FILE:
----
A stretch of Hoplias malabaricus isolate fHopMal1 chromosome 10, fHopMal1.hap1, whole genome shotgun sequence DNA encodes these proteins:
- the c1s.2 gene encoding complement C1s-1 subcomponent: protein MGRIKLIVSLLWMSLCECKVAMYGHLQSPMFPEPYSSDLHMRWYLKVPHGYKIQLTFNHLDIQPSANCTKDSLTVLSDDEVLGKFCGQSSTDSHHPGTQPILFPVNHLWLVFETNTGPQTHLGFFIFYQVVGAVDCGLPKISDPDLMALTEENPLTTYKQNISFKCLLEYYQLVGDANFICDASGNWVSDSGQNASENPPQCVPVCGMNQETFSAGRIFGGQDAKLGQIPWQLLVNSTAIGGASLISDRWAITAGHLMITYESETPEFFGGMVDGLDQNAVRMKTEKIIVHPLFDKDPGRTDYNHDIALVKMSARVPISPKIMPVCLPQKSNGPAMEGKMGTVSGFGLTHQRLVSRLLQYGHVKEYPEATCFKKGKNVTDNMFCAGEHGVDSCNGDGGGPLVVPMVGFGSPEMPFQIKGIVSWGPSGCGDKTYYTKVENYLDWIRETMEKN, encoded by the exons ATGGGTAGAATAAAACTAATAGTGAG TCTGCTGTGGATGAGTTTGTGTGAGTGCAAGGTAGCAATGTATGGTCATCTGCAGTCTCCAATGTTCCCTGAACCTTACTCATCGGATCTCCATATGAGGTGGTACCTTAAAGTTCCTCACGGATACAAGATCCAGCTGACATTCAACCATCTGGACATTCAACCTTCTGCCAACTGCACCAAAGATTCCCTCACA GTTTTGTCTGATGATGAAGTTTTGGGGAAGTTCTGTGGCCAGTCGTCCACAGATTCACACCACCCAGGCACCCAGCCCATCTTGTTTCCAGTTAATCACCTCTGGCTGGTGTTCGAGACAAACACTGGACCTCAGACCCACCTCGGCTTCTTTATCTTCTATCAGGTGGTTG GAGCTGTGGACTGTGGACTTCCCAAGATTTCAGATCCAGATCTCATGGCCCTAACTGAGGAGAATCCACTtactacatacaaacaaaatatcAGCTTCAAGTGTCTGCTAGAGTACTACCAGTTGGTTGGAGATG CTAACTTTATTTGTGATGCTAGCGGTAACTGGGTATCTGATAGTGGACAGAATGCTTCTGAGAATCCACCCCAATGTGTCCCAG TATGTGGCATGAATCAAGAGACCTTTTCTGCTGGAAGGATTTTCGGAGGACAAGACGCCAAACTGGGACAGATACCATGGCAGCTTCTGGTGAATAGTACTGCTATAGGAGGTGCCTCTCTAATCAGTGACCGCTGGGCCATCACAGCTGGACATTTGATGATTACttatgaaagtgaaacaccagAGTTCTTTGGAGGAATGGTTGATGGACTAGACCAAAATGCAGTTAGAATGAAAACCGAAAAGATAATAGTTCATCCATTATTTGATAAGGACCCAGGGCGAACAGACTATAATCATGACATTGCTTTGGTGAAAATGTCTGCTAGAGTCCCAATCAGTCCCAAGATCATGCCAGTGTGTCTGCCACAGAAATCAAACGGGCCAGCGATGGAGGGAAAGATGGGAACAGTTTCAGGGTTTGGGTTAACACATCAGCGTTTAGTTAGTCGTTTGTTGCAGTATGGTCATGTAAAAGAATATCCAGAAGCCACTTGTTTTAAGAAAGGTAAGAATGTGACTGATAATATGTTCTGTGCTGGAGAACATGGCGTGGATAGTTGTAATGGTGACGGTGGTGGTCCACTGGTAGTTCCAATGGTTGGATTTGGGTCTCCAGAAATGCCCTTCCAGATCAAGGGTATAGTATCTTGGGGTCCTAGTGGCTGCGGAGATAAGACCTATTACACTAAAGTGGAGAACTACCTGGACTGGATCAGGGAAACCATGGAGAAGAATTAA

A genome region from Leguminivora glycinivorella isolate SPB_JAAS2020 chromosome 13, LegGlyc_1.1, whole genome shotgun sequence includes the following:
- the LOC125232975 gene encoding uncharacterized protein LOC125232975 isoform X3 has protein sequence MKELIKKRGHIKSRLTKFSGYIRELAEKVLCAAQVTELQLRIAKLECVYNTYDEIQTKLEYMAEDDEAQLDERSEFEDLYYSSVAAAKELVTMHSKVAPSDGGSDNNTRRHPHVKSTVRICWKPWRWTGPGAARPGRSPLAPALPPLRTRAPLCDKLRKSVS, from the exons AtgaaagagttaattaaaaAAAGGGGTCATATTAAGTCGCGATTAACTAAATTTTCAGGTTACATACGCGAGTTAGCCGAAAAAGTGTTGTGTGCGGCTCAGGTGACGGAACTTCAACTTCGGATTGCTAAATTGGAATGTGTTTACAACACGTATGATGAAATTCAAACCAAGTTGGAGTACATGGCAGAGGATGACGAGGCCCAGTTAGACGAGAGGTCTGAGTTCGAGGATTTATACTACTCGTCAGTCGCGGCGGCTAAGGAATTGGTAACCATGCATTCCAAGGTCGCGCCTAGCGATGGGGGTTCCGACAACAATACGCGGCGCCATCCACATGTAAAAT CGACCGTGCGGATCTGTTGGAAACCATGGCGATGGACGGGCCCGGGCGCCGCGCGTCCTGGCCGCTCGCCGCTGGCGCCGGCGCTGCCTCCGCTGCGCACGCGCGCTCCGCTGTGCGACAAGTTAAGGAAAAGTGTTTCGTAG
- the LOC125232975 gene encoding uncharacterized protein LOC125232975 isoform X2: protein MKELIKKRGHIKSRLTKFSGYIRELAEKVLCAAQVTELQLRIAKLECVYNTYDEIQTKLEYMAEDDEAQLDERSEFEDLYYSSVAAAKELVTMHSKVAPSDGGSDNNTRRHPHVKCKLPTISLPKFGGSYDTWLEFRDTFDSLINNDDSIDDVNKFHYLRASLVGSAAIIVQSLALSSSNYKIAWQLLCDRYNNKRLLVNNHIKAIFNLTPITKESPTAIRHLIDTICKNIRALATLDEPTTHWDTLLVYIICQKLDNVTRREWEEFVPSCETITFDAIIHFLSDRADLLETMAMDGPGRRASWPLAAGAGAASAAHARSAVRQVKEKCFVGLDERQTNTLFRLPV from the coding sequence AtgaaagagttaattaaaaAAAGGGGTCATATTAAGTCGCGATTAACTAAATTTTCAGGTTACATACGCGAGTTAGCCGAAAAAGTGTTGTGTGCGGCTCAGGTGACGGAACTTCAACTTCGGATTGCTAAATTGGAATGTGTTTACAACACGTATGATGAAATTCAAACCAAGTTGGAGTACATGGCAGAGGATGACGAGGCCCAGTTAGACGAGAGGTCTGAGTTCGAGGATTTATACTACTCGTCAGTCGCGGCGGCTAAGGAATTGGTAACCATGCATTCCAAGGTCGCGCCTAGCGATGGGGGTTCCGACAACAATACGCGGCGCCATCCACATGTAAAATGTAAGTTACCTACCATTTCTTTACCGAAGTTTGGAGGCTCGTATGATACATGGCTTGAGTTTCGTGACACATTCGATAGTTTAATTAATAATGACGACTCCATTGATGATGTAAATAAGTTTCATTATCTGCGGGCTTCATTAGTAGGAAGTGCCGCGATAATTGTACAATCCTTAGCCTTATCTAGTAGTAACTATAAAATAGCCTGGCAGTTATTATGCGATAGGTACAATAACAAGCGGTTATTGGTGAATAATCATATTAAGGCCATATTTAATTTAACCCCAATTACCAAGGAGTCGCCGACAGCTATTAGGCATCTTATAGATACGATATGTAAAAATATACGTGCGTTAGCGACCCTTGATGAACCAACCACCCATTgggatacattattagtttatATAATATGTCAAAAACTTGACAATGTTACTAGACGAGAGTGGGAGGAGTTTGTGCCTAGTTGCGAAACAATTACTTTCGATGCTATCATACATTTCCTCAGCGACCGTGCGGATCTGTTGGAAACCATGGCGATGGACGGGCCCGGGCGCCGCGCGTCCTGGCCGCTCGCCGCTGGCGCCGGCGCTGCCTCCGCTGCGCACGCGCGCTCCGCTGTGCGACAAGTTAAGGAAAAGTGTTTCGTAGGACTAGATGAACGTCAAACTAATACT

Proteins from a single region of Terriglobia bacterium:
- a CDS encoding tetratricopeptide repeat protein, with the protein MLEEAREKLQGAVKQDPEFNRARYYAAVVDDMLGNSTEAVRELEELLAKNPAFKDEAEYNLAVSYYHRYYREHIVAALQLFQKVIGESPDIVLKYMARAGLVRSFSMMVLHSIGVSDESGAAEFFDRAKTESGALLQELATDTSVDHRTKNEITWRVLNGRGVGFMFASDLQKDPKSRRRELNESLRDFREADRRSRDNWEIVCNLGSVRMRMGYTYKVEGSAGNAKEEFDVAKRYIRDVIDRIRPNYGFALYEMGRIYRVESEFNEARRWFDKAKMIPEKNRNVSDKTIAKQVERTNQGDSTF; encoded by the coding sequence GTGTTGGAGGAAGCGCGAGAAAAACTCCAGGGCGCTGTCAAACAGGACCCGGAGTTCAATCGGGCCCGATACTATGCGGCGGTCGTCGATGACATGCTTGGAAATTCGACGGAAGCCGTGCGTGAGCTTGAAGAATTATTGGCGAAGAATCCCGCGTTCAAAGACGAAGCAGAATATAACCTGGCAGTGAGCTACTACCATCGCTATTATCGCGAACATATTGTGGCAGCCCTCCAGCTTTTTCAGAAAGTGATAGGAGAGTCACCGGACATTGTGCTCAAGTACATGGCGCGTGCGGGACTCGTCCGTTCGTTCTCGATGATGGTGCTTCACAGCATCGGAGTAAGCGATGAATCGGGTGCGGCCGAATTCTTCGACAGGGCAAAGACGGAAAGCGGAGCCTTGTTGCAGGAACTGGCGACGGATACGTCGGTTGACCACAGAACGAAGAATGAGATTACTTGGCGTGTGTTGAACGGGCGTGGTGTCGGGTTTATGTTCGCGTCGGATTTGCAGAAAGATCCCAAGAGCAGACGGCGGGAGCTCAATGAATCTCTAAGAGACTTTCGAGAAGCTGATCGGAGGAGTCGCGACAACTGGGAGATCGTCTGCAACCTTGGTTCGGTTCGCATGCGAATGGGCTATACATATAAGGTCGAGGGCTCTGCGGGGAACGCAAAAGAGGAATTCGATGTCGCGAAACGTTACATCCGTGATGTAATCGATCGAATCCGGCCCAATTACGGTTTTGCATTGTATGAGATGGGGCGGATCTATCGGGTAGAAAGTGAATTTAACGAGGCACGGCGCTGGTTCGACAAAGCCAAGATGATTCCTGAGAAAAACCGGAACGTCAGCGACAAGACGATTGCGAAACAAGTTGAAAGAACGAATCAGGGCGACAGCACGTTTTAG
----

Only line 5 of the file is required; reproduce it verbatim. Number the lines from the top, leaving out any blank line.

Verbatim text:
- the LOC125232975 gene encoding uncharacterized protein LOC125232975 isoform X2: protein MKELIKKRGHIKSRLTKFSGYIRELAEKVLCAAQVTELQLRIAKLECVYNTYDEIQTKLEYMAEDDEAQLDERSEFEDLYYSSVAAAKELVTMHSKVAPSDGGSDNNTRRHPHVKCKLPTISLPKFGGSYDTWLEFRDTFDSLINNDDSIDDVNKFHYLRASLVGSAAIIVQSLALSSSNYKIAWQLLCDRYNNKRLLVNNHIKAIFNLTPITKESPTAIRHLIDTICKNIRALATLDEPTTHWDTLLVYIICQKLDNVTRREWEEFVPSCETITFDAIIHFLSDRADLLETMAMDGPGRRASWPLAAGAGAASAAHARSAVRQVKEKCFVGLDERQTNTLFRLPV from the coding sequence AtgaaagagttaattaaaaAAAGGGGTCATATTAAGTCGCGATTAACTAAATTTTCAGGTTACATACGCGAGTTAGCCGAAAAAGTGTTGTGTGCGGCTCAGGTGACGGAACTTCAACTTCGGATTGCTAAATTGGAATGTGTTTACAACACGTATGATGAAATTCAAACCAAGTTGGAGTACATGGCAGAGGATGACGAGGCCCAGTTAGACGAGAGGTCTGAGTTCGAGGATTTATACTACTCGTCAGTCGCGGCGGCTAAGGAATTGGTAACCATGCATTCCAAGGTCGCGCCTAGCGATGGGGGTTCCGACAACAATACGCGGCGCCATCCACATGTAAAATGTAAGTTACCTACCATTTCTTTACCGAAGTTTGGAGGCTCGTATGATACATGGCTTGAGTTTCGTGACACATTCGATAGTTTAATTAATAATGACGACTCCATTGATGATGTAAATAAGTTTCATTATCTGCGGGCTTCATTAGTAGGAAGTGCCGCGATAATTGTACAATCCTTAGCCTTATCTAGTAGTAACTATAAAATAGCCTGGCAGTTATTATGCGATAGGTACAATAACAAGCGGTTATTGGTGAATAATCATATTAAGGCCATATTTAATTTAACCCCAATTACCAAGGAGTCGCCGACAGCTATTAGGCATCTTATAGATACGATATGTAAAAATATACGTGCGTTAGCGACCCTTGATGAACCAACCACCCATTgggatacattattagtttatATAATATGTCAAAAACTTGACAATGTTACTAGACGAGAGTGGGAGGAGTTTGTGCCTAGTTGCGAAACAATTACTTTCGATGCTATCATACATTTCCTCAGCGACCGTGCGGATCTGTTGGAAACCATGGCGATGGACGGGCCCGGGCGCCGCGCGTCCTGGCCGCTCGCCGCTGGCGCCGGCGCTGCCTCCGCTGCGCACGCGCGCTCCGCTGTGCGACAAGTTAAGGAAAAGTGTTTCGTAGGACTAGATGAACGTCAAACTAATACT